A journal of narrative writing.
What the Grasses Wear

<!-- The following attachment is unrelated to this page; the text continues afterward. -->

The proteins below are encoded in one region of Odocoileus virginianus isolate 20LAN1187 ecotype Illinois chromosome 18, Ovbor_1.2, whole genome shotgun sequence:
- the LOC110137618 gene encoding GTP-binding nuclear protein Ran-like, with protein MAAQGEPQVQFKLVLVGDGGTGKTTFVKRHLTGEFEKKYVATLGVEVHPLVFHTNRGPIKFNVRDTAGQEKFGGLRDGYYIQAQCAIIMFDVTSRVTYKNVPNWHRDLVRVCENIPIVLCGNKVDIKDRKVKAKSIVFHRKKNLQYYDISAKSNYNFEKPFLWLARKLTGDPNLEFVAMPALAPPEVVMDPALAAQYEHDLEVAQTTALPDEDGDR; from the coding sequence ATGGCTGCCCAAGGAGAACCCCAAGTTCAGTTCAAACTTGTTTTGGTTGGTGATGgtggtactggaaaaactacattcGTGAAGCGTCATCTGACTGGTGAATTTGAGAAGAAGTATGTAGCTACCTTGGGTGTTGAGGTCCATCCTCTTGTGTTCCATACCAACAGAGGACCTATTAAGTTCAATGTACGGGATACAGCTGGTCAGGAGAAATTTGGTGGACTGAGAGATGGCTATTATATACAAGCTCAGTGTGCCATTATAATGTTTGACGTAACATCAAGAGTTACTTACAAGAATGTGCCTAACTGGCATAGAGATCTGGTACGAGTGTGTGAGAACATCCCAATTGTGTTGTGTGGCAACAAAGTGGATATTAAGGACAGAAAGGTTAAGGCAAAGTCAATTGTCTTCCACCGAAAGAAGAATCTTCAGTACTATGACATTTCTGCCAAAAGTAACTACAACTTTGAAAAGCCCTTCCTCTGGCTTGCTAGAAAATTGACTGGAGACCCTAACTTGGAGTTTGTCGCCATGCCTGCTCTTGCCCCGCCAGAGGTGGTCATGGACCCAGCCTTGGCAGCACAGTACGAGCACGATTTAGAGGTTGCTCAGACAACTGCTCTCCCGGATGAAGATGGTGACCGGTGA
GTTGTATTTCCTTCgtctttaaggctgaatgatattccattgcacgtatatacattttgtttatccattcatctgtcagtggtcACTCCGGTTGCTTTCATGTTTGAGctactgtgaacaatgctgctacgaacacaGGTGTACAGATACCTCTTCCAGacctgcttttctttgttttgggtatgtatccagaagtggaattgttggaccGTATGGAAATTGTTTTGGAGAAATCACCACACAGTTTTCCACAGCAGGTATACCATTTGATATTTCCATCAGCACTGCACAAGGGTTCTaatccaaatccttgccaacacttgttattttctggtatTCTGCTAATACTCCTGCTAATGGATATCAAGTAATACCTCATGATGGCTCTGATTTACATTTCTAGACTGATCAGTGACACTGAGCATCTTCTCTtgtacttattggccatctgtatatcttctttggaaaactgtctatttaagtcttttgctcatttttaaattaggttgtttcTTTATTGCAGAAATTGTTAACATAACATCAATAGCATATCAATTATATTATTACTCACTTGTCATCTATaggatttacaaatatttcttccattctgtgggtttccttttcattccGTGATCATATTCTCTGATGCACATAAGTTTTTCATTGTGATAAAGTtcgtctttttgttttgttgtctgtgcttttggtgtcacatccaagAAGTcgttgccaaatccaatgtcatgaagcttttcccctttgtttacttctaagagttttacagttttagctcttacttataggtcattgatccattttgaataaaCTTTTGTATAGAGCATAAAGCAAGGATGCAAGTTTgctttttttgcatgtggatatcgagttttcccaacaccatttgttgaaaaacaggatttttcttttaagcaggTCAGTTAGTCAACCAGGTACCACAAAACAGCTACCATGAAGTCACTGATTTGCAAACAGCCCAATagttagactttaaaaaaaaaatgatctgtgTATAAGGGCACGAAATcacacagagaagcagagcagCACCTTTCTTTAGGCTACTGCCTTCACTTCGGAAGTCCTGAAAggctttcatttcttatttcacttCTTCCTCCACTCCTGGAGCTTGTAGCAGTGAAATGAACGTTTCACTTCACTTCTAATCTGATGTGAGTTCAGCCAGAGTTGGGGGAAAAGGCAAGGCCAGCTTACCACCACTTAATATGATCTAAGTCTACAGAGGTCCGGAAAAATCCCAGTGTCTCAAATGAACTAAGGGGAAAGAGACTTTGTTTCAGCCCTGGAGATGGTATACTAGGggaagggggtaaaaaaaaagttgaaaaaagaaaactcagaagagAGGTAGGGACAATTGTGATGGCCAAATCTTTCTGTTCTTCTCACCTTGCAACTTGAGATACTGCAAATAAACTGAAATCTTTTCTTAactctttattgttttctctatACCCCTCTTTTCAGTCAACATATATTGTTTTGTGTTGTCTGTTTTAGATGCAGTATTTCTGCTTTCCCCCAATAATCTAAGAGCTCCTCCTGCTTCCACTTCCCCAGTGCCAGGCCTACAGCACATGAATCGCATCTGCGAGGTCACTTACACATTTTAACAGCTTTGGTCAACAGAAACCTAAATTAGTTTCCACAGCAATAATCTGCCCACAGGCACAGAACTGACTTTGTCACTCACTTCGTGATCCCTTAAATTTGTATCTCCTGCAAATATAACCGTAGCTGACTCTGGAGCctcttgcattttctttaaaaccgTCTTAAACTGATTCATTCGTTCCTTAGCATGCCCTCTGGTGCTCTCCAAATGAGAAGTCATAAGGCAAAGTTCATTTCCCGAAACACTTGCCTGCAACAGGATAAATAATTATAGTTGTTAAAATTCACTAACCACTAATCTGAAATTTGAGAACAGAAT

Not the yellow of random daffodils or Acacia or Scotch broom, no Not that buttery rich deep egg-yolk Lucent hue; no, nothing quite so kind, More like stale horse urine Rimming a feed pail, or the wrung out Tinge of old linen abandoned on a clothesline; Yes, more like that but no, not quite, Worse in fact, this indescribable pigment, Something the senses should never define Since this shade is tailor-made, What the grasses along the roadside Wear after a nanosecond midnight spray: Pesticide tufts fluttering in young February by pastures where foals Nestle, where the white of manzanitas Shed their bowery of blossoms Like broken rosaries, where The synchronized vines are the cause Of all this increasing disturbance, For the sharpshooter is laying eggs— Over-wintered innocent pest, pinch size Of a penknife, flying at will, riding Brisk ancient winds with moves deemed Counterintuitive to the vintner's interest And thus the assault against it is an intemperate Insistent shock and awe, no matter That the dawn plover runs and pauses In the distressed foliage or the black-tail Briskly drowses in the matted fibers— No matter, no problem where a gross gold Coats everything thicker than pollen.